We all know that a sedentary lifestyle is unhealthy. You know what I mean: the lifestyle of driving to work, sitting at a desk, and watching TV at night. According to the Mayo clinic, there are significant risks of death in general and specific ailments such as heart disease and risk of obesity among those who are sedentary. In fact, they said that prolonged inactivity can have such a devastating impact on health and the body that it should be considered a disease! Serious stuff!
In addition to just being sedentary, there is what is called ‘Silicon Valley Syndrome’ – sitting at a computer all day and hunching to use our smartphones and tablets. These lead to eye strain, poor posture and back pain – which I talked about here.
In addition to back issues, the article says:
Eye strain is the most common ailment, followed by back back pain, neck pain, headaches, wrist pain, carpal tunnel, and insomnia.
The report notes that women are more likely to report these symptoms than men – and more likely to try to treat them with a pill. Another interesting finding separates older and younger computer users:
Young Americans are three times as likely as older Americans to cut back on their use of gadgets when they start getting those aches and pains. In contrast, older Americans were twice as likely to take prescription medications to alleviate their symptoms.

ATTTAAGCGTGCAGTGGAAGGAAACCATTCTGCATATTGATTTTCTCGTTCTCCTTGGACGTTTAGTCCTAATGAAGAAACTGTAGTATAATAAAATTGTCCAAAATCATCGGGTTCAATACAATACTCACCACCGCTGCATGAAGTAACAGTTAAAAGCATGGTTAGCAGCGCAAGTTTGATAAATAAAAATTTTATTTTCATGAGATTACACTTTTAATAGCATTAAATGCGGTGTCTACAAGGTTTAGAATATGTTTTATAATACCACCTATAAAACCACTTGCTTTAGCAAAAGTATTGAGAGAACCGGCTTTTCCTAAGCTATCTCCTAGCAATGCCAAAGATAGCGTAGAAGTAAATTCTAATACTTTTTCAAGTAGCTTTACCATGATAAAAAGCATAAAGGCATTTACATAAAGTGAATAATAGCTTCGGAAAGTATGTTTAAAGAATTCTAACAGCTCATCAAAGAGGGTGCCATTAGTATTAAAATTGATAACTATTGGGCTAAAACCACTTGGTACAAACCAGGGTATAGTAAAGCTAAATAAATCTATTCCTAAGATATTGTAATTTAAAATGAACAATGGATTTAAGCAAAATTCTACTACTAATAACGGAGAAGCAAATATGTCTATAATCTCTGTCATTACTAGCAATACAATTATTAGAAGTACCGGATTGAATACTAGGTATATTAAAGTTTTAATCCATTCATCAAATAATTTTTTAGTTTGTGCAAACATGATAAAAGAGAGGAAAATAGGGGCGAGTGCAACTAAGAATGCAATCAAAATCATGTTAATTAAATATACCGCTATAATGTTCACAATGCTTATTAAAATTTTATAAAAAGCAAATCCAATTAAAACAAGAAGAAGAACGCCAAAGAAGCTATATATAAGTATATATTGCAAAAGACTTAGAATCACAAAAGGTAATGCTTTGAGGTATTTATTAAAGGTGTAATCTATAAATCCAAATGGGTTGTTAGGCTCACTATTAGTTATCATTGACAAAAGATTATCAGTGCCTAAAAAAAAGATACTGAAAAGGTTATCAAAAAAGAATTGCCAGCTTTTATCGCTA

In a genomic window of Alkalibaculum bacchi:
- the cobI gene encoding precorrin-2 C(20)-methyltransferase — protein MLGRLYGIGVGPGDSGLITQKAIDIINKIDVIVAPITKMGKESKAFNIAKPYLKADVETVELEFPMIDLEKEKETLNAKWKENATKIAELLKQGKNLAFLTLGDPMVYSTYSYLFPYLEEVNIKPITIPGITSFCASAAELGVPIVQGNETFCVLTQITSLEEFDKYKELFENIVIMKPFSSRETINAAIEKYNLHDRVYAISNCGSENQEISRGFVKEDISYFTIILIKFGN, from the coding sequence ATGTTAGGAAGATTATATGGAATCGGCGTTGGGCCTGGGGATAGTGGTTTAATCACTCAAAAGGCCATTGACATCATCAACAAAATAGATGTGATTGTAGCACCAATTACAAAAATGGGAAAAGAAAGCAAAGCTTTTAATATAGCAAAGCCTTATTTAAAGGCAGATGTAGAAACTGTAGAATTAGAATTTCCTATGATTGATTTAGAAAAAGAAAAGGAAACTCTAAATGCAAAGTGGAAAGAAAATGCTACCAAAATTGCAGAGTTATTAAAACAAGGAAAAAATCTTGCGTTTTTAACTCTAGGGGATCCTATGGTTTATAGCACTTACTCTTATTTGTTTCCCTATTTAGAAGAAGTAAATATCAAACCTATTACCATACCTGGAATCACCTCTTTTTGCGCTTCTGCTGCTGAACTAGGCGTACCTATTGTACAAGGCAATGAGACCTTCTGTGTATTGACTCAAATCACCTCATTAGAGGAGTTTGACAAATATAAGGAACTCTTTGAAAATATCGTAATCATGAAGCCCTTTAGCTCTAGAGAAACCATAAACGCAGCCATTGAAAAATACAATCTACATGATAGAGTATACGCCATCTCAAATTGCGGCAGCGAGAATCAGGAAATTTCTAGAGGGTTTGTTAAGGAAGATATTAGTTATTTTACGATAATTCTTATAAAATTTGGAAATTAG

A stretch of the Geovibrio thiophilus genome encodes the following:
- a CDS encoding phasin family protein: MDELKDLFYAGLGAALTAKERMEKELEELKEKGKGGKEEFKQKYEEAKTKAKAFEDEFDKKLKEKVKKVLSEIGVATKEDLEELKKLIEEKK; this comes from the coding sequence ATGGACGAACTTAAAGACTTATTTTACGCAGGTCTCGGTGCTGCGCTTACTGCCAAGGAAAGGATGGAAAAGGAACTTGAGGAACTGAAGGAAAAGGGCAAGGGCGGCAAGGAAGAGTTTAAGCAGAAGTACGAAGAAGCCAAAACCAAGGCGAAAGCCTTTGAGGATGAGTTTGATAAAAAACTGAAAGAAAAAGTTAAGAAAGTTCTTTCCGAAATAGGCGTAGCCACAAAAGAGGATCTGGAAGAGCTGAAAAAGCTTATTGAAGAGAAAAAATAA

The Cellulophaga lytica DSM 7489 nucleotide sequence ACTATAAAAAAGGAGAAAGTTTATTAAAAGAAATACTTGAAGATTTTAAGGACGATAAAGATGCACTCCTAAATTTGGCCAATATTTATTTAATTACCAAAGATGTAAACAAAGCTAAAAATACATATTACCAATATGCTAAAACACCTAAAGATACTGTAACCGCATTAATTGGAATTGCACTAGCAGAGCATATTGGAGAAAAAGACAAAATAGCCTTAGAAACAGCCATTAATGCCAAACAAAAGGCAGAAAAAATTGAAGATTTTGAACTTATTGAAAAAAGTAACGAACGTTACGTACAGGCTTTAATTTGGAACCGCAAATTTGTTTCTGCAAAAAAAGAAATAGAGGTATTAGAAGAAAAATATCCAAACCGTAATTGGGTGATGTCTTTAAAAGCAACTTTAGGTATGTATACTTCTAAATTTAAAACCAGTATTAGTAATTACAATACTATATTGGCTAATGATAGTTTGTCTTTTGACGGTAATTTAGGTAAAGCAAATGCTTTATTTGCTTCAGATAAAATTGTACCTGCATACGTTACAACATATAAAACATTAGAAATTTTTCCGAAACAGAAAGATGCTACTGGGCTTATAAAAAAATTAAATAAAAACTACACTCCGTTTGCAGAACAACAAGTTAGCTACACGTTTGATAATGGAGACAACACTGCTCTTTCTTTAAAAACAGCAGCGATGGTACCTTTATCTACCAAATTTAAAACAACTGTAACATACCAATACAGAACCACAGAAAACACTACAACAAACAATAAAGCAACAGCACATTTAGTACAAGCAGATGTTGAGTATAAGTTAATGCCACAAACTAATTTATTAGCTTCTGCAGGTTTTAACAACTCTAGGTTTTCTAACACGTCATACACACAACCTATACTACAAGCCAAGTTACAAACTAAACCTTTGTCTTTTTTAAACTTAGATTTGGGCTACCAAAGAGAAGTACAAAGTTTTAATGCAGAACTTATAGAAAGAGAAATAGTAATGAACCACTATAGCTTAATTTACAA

The basic solution is to get up and move – when talking on the phone, stand up. Try to have ‘walk & talk’ meetings. Take more circuitous routes to and from the coffee machine and rest room. Drink water rather than coffee or soda – and drink enough that you are having to get up at least once per hour.
But hey, I’m a runner, doing 50+ miles per week … so I don’t need to worry, right? Well, apparently that is NOT TRUE! According to Runner’s World,
“Up until very recently, if you exercised for 60 minutes or more a day, you were considered physically active, case closed,” says Travis Saunders, a Ph.D. student and certified exercise physiologist at the Healthy Active Living and Obesity Research Group at Children’s Hospital of Eastern Ontario. “Now a consistent body of emerging research suggests it is entirely possible to meet current physical activity guidelines while still being incredibly sedentary, and that sitting increases your risk of death and disease, even if you are getting plenty of physical activity. It’s a bit like smoking. Smoking is bad for you even if you get lots of exercise. So is sitting too much.”
I DO try to be up as much as possible at work, walking around and keeping myself from being TOO sedentary. But most of my job is experimental design and data analysis … which are ‘tied to your desk’ activities. So I definitely need to focus more on this!
What about you – how do YOU keep moving?